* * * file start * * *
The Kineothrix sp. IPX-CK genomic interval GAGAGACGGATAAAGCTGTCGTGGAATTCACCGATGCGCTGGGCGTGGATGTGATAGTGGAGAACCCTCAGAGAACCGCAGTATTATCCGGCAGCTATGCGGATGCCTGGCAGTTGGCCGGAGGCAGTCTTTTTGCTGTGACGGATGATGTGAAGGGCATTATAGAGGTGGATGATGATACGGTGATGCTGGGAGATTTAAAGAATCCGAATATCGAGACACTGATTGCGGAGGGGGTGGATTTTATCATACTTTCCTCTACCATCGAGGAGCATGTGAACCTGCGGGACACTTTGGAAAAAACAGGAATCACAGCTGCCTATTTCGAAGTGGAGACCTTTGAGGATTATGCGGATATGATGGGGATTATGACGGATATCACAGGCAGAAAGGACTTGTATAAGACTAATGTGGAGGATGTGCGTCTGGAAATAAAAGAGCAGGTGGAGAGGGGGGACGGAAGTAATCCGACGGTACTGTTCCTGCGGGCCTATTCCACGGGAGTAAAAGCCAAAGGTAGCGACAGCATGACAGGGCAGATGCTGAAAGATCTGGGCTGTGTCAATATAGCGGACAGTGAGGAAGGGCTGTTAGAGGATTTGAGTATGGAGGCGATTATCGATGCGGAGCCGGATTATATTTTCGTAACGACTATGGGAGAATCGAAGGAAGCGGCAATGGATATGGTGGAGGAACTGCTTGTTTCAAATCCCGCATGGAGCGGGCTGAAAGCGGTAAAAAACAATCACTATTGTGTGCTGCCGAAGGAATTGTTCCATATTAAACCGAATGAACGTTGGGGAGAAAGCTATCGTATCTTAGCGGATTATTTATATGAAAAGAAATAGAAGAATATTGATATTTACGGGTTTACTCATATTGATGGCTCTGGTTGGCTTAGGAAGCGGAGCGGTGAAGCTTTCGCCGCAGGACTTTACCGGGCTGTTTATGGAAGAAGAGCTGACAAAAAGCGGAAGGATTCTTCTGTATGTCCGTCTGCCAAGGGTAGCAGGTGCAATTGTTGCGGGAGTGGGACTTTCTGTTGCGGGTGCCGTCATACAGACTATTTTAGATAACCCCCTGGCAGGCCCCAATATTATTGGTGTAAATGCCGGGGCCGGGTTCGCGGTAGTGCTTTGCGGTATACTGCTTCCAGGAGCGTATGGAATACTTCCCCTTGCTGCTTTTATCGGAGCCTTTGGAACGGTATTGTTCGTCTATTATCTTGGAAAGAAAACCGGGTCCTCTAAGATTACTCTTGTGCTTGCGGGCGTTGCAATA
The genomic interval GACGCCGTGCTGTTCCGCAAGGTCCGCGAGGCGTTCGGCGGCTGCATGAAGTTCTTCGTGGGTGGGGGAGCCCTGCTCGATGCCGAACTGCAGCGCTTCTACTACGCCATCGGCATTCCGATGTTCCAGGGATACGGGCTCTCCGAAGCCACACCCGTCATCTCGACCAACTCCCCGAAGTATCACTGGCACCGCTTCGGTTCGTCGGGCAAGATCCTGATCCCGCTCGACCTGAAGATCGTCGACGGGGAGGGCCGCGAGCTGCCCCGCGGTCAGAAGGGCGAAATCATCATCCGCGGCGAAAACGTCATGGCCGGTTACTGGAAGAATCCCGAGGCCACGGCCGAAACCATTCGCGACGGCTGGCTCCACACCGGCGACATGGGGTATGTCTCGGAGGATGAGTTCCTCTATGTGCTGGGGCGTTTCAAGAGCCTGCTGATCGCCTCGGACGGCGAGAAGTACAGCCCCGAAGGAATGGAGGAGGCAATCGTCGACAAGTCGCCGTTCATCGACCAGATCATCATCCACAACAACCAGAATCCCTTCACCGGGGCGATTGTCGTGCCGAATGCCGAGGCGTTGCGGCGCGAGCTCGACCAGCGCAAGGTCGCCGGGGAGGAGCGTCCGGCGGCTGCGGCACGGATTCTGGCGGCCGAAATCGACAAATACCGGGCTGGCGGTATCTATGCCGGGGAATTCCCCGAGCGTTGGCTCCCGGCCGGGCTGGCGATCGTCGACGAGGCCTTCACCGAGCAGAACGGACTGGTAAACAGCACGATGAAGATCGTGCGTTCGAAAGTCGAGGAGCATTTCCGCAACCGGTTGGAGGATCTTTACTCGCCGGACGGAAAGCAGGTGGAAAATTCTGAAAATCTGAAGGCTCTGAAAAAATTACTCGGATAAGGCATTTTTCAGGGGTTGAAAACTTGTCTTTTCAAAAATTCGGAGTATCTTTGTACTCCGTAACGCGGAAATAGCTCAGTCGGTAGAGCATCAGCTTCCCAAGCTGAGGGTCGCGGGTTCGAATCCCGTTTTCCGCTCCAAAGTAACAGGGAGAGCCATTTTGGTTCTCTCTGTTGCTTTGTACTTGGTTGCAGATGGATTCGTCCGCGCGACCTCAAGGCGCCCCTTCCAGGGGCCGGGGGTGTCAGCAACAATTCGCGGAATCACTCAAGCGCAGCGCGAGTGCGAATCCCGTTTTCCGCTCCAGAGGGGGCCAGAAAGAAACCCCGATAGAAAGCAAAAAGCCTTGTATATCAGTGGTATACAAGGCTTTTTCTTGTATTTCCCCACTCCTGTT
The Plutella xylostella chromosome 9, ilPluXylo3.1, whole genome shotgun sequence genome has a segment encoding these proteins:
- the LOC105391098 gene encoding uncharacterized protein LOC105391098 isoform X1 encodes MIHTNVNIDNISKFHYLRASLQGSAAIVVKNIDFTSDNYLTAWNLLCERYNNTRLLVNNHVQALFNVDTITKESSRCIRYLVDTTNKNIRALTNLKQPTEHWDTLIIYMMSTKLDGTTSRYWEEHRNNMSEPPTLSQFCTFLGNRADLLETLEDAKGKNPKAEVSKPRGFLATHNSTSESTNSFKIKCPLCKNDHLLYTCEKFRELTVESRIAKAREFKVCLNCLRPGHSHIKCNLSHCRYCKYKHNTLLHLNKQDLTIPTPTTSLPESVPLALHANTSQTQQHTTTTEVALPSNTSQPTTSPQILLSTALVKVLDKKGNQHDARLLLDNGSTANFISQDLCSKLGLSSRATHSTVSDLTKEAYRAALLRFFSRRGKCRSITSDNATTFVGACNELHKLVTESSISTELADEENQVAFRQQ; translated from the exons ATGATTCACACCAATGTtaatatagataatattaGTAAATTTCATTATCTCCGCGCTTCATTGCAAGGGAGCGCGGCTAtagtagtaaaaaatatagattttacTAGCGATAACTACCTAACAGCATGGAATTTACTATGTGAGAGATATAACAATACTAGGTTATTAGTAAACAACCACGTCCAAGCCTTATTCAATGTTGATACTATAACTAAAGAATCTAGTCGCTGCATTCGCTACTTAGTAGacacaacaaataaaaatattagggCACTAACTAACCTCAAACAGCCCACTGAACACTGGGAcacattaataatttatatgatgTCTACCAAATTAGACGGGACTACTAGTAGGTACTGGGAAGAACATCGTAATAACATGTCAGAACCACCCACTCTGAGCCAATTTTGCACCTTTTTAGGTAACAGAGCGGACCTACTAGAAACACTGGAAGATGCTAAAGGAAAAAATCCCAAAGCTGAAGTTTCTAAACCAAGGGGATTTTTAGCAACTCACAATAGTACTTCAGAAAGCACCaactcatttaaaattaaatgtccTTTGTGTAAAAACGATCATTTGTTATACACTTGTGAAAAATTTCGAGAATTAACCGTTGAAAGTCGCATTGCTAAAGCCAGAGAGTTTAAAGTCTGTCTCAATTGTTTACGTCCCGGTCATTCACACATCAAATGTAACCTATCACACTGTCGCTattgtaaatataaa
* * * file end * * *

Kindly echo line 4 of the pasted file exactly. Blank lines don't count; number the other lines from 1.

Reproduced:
- the LOC105391098 gene encoding uncharacterized protein LOC105391098 isoform X1 encodes MIHTNVNIDNISKFHYLRASLQGSAAIVVKNIDFTSDNYLTAWNLLCERYNNTRLLVNNHVQALFNVDTITKESSRCIRYLVDTTNKNIRALTNLKQPTEHWDTLIIYMMSTKLDGTTSRYWEEHRNNMSEPPTLSQFCTFLGNRADLLETLEDAKGKNPKAEVSKPRGFLATHNSTSESTNSFKIKCPLCKNDHLLYTCEKFRELTVESRIAKAREFKVCLNCLRPGHSHIKCNLSHCRYCKYKHNTLLHLNKQDLTIPTPTTSLPESVPLALHANTSQTQQHTTTTEVALPSNTSQPTTSPQILLSTALVKVLDKKGNQHDARLLLDNGSTANFISQDLCSKLGLSSRATHSTVSDLTKEAYRAALLRFFSRRGKCRSITSDNATTFVGACNELHKLVTESSISTELADEENQVAFRQQ; translated from the exons ATGATTCACACCAATGTtaatatagataatattaGTAAATTTCATTATCTCCGCGCTTCATTGCAAGGGAGCGCGGCTAtagtagtaaaaaatatagattttacTAGCGATAACTACCTAACAGCATGGAATTTACTATGTGAGAGATATAACAATACTAGGTTATTAGTAAACAACCACGTCCAAGCCTTATTCAATGTTGATACTATAACTAAAGAATCTAGTCGCTGCATTCGCTACTTAGTAGacacaacaaataaaaatattagggCACTAACTAACCTCAAACAGCCCACTGAACACTGGGAcacattaataatttatatgatgTCTACCAAATTAGACGGGACTACTAGTAGGTACTGGGAAGAACATCGTAATAACATGTCAGAACCACCCACTCTGAGCCAATTTTGCACCTTTTTAGGTAACAGAGCGGACCTACTAGAAACACTGGAAGATGCTAAAGGAAAAAATCCCAAAGCTGAAGTTTCTAAACCAAGGGGATTTTTAGCAACTCACAATAGTACTTCAGAAAGCACCaactcatttaaaattaaatgtccTTTGTGTAAAAACGATCATTTGTTATACACTTGTGAAAAATTTCGAGAATTAACCGTTGAAAGTCGCATTGCTAAAGCCAGAGAGTTTAAAGTCTGTCTCAATTGTTTACGTCCCGGTCATTCACACATCAAATGTAACCTATCACACTGTCGCTattgtaaatataaa